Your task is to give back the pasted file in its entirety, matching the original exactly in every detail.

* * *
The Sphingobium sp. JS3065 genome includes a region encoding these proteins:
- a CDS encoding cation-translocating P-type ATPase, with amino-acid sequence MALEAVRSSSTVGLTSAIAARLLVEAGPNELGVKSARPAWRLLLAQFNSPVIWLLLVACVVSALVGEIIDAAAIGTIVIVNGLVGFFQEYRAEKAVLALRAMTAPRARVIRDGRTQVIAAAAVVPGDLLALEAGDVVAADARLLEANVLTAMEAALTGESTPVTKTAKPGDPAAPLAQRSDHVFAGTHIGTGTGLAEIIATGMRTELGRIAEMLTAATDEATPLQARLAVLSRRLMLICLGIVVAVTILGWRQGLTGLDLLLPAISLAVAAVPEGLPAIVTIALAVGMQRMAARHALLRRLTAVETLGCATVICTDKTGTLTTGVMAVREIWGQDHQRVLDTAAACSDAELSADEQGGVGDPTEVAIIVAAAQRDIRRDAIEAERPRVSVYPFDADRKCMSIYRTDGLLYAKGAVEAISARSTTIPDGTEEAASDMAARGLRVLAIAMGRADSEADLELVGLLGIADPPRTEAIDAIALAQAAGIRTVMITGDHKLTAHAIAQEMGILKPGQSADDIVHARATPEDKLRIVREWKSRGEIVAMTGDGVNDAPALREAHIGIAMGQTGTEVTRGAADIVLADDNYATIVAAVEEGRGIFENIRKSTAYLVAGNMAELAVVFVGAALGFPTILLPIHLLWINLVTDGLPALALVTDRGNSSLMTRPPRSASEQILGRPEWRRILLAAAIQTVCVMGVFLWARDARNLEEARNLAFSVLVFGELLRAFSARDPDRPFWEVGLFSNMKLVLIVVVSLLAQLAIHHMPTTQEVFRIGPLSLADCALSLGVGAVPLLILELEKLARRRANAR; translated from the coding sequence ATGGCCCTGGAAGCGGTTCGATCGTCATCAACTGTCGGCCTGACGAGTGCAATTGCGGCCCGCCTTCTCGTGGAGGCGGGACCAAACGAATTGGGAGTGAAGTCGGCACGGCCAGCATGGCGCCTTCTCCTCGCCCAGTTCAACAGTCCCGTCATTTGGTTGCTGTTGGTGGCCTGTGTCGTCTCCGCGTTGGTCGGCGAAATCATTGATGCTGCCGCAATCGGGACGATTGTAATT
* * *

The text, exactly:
The Sphingobium sp. JS3065 genome includes a region encoding these proteins:
- a CDS encoding cation-translocating P-type ATPase, with amino-acid sequence MALEAVRSSSTVGLTSAIAARLLVEAGPNELGVKSARPAWRLLLAQFNSPVIWLLLVACVVSALVGEIIDAAAIGTIVIVNGLVGFFQEYRAEKAVLALRAMTAPRARVIRDGRTQVIAAAAVVPGDLLALEAGDVVAADARLLEANVLTAMEAALTGESTPVTKTAKPGDPAAPLAQRSDHVFAGTHIGTGTGLAEIIATGMRTELGRIAEMLTAATDEATPLQARLAVLSRRLMLICLGIVVAVTILGWRQGLTGLDLLLPAISLAVAAVPEGLPAIVTIALAVGMQRMAARHALLRRLTAVETLGCATVICTDKTGTLTTGVMAVREIWGQDHQRVLDTAAACSDAELSADEQGGVGDPTEVAIIVAAAQRDIRRDAIEAERPRVSVYPFDADRKCMSIYRTDGLLYAKGAVEAISARSTTIPDGTEEAASDMAARGLRVLAIAMGRADSEADLELVGLLGIADPPRTEAIDAIALAQAAGIRTVMITGDHKLTAHAIAQEMGILKPGQSADDIVHARATPEDKLRIVREWKSRGEIVAMTGDGVNDAPALREAHIGIAMGQTGTEVTRGAADIVLADDNYATIVAAVEEGRGIFENIRKSTAYLVAGNMAELAVVFVGAALGFPTILLPIHLLWINLVTDGLPALALVTDRGNSSLMTRPPRSASEQILGRPEWRRILLAAAIQTVCVMGVFLWARDARNLEEARNLAFSVLVFGELLRAFSARDPDRPFWEVGLFSNMKLVLIVVVSLLAQLAIHHMPTTQEVFRIGPLSLADCALSLGVGAVPLLILELEKLARRRANAR; translated from the coding sequence ATGGCCCTGGAAGCGGTTCGATCGTCATCAACTGTCGGCCTGACGAGTGCAATTGCGGCCCGCCTTCTCGTGGAGGCGGGACCAAACGAATTGGGAGTGAAGTCGGCACGGCCAGCATGGCGCCTTCTCCTCGCCCAGTTCAACAGTCCCGTCATTTGGTTGCTGTTGGTGGCCTGTGTCGTCTCCGCGTTGGTCGGCGAAATCATTGATGCTGCCGCAATCGGGACGATTGTAATT